Bible Versions

Today I was browsing the website of the King James Bible Trust. Apparently Richard Dawkins has given his support to next year’s quadricentennial celebration of arguably the most influential book in English: “Not to know the King James Bible is to be, in some small way, barbarian.”

John Hobbins over at Ancient Hebrew Poetry has an interesting discussion of the differences between the new NIV, the old NIV and some of the other dynamic equivalency translations, over-against literal translations.

When folks find out that I went to seminary and know some Hebrew and Greek, they often ask me which Bible translation I use. Along with my usual disclaimer that I cannot be considered an expert on translations after three years of each language, I will say that I use different translations for different purposes, along with the original languages. My choice of translation when teaching or preaching is largely dependant upon which Bible the majority of the congregants/participants will be using or familiar with.

My choice in personal study depends on which other resources I want at my disposal. Sometimes I want the original text, and sometimes I want study notes. I grew up with the NASB, but I also memorized quite a few verses in the NIV. However, my New Oxford Annotated Bible, which I enjoy for the study notes, and my Greek-English NA27 critical edition, which I like when I’m working through a less familiar NT passage in church, use the NRSV. I also have a pocket Tanakh published by JPS, which has Hebrew (no Masorah) and a New JPS translation, which is just dynamic enough to keep me from being lazy in my Hebrew, but literal enough so that I won’t be embarrassed if I have to read aloud in church.

I also have a pocket ESV, which is convenient, and an even smaller pocket NASB with a zipper. My OliveTree iTouch app has the KJV and the NET Bible for free, so I use those as well. I will often listen to the ESV at work or on my iPod, since the Good News Project offers free ESV audio here.

Which translations do you prefer? Why, and in which situations?

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About Benj

I’m a native North Jerseyan, living and learning in Eastern Europe…an Old Testament professor and former liturgist…husband to Corrie…father to Daniel and Elizabeth…eldest sibling to three, brother-in-law to Josh and Hannah…uncle to Marshall.
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6 Responses to Bible Versions

  1. Ben T. says:

    I always find myself somewhat torn. I use the ESV in most teaching situations, as it is the preferred translation in our local church community.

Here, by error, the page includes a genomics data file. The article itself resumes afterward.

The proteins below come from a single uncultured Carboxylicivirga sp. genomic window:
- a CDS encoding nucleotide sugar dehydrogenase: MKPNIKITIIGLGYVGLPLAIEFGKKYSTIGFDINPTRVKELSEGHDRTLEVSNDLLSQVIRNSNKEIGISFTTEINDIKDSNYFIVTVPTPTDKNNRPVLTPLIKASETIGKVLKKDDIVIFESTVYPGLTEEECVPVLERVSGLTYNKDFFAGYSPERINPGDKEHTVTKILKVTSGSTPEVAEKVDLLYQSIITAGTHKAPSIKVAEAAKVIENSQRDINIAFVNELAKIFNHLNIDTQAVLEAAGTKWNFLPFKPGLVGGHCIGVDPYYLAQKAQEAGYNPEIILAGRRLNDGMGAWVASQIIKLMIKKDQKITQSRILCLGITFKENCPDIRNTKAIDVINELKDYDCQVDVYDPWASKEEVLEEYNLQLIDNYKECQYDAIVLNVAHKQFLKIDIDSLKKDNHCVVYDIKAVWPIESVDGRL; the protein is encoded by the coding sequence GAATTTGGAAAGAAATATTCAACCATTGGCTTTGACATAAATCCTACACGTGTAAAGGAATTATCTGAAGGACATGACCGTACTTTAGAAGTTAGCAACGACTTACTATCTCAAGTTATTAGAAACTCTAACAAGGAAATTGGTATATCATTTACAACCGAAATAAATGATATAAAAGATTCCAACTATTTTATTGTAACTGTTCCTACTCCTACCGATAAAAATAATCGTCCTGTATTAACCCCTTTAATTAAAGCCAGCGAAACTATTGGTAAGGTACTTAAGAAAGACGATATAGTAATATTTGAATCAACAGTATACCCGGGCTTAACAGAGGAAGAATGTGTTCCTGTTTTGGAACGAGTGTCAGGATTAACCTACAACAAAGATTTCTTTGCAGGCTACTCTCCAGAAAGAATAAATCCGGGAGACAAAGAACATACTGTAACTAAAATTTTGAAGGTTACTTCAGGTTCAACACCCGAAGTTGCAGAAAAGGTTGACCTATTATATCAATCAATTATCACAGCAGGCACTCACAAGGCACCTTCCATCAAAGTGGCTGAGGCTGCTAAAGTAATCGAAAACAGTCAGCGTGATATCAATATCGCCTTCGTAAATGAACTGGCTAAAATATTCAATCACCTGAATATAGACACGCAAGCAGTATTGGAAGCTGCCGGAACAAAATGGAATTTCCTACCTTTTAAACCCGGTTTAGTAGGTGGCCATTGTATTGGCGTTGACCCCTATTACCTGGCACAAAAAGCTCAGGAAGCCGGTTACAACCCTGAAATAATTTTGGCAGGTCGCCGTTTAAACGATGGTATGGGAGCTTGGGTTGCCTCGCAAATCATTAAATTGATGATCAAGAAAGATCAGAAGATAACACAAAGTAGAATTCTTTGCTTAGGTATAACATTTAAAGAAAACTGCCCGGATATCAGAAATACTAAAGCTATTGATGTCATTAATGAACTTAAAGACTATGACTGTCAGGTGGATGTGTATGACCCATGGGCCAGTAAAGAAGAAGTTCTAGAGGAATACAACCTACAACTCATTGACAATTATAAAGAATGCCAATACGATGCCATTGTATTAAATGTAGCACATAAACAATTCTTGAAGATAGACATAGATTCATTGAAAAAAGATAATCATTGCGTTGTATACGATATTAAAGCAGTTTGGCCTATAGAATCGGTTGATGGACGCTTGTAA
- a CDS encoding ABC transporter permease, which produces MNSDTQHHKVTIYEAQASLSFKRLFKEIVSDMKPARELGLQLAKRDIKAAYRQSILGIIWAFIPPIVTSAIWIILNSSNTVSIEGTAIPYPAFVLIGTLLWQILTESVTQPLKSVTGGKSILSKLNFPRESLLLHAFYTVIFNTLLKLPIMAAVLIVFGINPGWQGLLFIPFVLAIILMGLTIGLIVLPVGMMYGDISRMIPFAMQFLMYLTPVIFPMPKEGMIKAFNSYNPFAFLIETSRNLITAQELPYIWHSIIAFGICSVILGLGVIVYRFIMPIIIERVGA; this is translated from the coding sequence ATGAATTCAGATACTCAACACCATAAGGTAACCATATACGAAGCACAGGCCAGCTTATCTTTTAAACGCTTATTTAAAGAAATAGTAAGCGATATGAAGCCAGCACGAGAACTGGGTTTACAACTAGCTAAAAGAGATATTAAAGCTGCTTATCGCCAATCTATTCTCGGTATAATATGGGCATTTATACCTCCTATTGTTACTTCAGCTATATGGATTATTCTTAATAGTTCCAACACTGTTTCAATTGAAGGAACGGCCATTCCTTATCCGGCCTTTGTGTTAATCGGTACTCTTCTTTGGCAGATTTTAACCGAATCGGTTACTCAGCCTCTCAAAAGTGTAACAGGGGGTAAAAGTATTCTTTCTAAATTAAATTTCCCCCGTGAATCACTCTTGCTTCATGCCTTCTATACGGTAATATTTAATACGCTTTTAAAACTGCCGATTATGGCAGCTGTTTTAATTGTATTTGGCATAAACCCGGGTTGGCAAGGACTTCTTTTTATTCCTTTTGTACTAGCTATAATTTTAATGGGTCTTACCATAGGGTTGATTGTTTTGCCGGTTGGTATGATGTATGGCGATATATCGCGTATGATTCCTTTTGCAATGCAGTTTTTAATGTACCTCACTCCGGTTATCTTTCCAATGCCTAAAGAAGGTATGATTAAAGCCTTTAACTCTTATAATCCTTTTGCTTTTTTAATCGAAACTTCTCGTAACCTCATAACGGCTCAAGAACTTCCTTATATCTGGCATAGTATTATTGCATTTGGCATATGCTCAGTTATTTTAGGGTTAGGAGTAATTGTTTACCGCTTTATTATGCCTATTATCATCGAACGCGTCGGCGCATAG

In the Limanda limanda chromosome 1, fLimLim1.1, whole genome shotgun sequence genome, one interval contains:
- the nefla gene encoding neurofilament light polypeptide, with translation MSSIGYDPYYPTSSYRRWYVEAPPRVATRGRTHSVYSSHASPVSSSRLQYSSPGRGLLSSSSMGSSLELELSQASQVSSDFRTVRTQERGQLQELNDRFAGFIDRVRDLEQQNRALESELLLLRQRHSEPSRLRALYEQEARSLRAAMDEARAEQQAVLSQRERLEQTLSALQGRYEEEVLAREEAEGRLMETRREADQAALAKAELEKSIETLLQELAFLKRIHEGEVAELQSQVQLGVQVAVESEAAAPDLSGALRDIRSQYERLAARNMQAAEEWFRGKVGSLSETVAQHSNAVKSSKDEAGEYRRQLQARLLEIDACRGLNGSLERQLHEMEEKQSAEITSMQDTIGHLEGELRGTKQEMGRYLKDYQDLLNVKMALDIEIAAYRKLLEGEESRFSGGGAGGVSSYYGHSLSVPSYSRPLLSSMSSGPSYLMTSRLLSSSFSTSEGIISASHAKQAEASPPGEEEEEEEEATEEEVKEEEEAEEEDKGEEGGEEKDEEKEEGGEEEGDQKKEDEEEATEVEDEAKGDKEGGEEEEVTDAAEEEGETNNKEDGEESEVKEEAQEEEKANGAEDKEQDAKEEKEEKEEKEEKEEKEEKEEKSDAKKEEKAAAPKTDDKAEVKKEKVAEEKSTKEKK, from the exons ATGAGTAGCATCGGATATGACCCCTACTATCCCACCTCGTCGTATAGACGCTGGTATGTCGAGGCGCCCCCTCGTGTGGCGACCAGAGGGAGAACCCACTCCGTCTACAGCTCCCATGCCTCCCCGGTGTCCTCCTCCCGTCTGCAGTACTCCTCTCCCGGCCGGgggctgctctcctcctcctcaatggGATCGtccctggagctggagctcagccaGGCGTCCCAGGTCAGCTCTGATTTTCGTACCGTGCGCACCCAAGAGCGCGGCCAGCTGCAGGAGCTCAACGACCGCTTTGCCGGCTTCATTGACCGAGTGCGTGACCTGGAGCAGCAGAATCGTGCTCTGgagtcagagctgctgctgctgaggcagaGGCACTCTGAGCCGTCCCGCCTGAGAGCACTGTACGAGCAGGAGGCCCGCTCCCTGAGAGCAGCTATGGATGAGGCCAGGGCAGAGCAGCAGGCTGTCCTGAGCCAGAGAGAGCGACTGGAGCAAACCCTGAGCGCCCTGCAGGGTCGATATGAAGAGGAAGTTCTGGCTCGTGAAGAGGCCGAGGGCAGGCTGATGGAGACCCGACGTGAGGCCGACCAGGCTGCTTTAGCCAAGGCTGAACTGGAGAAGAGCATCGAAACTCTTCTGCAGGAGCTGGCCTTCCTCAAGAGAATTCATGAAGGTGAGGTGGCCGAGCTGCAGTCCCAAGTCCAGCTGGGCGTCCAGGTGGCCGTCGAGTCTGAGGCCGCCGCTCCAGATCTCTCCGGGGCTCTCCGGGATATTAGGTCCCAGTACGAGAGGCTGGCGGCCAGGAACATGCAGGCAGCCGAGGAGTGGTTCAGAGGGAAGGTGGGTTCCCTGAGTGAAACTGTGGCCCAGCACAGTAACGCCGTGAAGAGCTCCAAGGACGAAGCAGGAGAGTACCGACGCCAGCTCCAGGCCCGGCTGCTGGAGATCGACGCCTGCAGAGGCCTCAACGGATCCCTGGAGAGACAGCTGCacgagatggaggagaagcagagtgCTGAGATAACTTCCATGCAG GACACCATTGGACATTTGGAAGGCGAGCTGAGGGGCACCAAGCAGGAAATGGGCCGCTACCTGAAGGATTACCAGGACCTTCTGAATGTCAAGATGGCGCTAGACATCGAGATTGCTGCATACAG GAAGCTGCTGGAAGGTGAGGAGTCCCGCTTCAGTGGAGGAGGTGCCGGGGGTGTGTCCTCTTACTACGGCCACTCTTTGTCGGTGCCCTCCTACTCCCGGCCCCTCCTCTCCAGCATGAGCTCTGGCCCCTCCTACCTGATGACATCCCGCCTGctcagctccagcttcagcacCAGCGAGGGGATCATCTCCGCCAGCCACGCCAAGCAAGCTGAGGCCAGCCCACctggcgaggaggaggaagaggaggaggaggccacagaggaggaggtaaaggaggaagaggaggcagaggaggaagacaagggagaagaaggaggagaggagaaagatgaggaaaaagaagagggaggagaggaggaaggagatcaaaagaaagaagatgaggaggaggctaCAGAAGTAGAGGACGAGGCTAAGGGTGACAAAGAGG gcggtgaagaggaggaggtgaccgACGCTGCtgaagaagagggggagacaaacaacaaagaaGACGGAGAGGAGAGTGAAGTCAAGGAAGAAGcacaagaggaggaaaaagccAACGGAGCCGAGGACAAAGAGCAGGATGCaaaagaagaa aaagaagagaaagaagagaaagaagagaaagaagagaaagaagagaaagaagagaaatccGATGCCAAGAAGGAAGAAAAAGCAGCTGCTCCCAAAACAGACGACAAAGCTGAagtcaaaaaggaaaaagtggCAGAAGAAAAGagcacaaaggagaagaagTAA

While at PBU, however, we worked exclusively with the NASB, and so most of my notes and markings are there. I do sometimes appreciate the wooden translation of Paul’s letters, even at the expense of readability. I do find those pesky connecting words like “but” and “therefore” immensely helpful in following some of the NT arguments.

    As for my OT stuff goes, I really like my Jewish Study Bible (JPS) for both its translation and its notes. I do tend to consult with Alter and Fox when their projects overlap with my study. Reading through the Five Books in Fox’s translation is really fun.

    There is unfortunately no ideal translation, though I guess the ESV has garnered a lot of support. I think the NIV (update) will probably be a pretty useful version to recommend to first-time Bible readers, though.

    BT

    • thinkhardthinkwell says:

      Thanks, Ben. Yes, I have absolutely no faith in the NIV when it comes to Paul–especially Romans. The ESV is good, but it does feel like there is a slant. The NASB seems to be pretty bare–which I like for personal study.

      I’ll have to check out the Jewish Study Bible. I have an old JPS Tanakh, which sounds a bit like NKJV. I like it for the poetic literature, and I did my Psalms and Job readings in it for Brian Toews’ class years ago, so it has all my underlinings and marginal notes.

      Sometimes I wish I could just combine all my underlinings and scribbles into a single megaBible–complete with original text and study notes. I know there’s an app for that–but it’s not the same.

  2. Ben T. says:

    I often find the JPS seemingly less influenced by a particular theology, though obviously no translation committee is without some theological agenda (acknowledged or otherwise). Specifically as it relates to certain “Messianic” passages in Isaiah, it is obviously less dependent on NT understandings. I’m uncertain as to whether this is wholly positive, but I do find it valuable in my own translation endeavors.

    I like your idea for a megabible. Give it a few years and you could probably sell it to Zondervan — the “Benj Giffone Study Bible.” That would put you in the elite ranks of MacArthur and Ryrie and Piper (if we’re honest about the ESV Study Bible).

    • thinkhardthinkwell says:

      I like the idea of a BSV: Benj Standard Version. It could have parallel study notes: one column for TRs, one column for the HRs, one column for converted Catholics, and one for the Doxies.

      An example of what you’re talking about: the 1985 JPS Tanakh translates the name of the “child” Isa 9:6(5)b as “The Mighty God is planning grace; The Eternal Father, a peaceable ruler”–a very legitimate translation of פלא יועץ אל גבור אביעד שר־שלום . Christians who use this verse to support the Incarnation run into two problems: the Trinitarian problem of a divine Messiah as “Father,” and the fact that almost every OT name has ‘el or yah in it.

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